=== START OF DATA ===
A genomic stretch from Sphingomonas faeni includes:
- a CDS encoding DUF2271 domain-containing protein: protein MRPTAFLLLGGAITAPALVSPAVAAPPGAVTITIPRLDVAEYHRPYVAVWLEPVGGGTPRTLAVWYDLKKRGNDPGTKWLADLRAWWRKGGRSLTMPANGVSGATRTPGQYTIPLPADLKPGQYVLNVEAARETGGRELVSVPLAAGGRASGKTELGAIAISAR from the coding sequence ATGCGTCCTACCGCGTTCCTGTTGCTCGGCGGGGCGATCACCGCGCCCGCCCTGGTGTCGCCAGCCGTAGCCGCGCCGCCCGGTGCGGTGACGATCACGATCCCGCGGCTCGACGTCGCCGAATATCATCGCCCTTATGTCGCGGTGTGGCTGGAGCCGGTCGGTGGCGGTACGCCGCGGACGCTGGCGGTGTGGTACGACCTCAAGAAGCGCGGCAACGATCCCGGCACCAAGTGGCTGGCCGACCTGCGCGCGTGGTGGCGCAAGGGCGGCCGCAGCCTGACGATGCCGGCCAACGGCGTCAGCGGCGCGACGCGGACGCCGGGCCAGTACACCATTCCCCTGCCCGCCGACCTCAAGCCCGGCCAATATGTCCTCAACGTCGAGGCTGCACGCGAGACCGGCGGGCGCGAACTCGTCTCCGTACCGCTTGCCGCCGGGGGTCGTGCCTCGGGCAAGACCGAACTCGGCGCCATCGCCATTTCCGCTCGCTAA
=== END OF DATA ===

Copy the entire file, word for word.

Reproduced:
A genomic stretch from Sphingomonas faeni includes:
- a CDS encoding DUF2271 domain-containing protein: protein MRPTAFLLLGGAITAPALVSPAVAAPPGAVTITIPRLDVAEYHRPYVAVWLEPVGGGTPRTLAVWYDLKKRGNDPGTKWLADLRAWWRKGGRSLTMPANGVSGATRTPGQYTIPLPADLKPGQYVLNVEAARETGGRELVSVPLAAGGRASGKTELGAIAISAR from the coding sequence ATGCGTCCTACCGCGTTCCTGTTGCTCGGCGGGGCGATCACCGCGCCCGCCCTGGTGTCGCCAGCCGTAGCCGCGCCGCCCGGTGCGGTGACGATCACGATCCCGCGGCTCGACGTCGCCGAATATCATCGCCCTTATGTCGCGGTGTGGCTGGAGCCGGTCGGTGGCGGTACGCCGCGGACGCTGGCGGTGTGGTACGACCTCAAGAAGCGCGGCAACGATCCCGGCACCAAGTGGCTGGCCGACCTGCGCGCGTGGTGGCGCAAGGGCGGCCGCAGCCTGACGATGCCGGCCAACGGCGTCAGCGGCGCGACGCGGACGCCGGGCCAGTACACCATTCCCCTGCCCGCCGACCTCAAGCCCGGCCAATATGTCCTCAACGTCGAGGCTGCACGCGAGACCGGCGGGCGCGAACTCGTCTCCGTACCGCTTGCCGCCGGGGGTCGTGCCTCGGGCAAGACCGAACTCGGCGCCATCGCCATTTCCGCTCGCTAA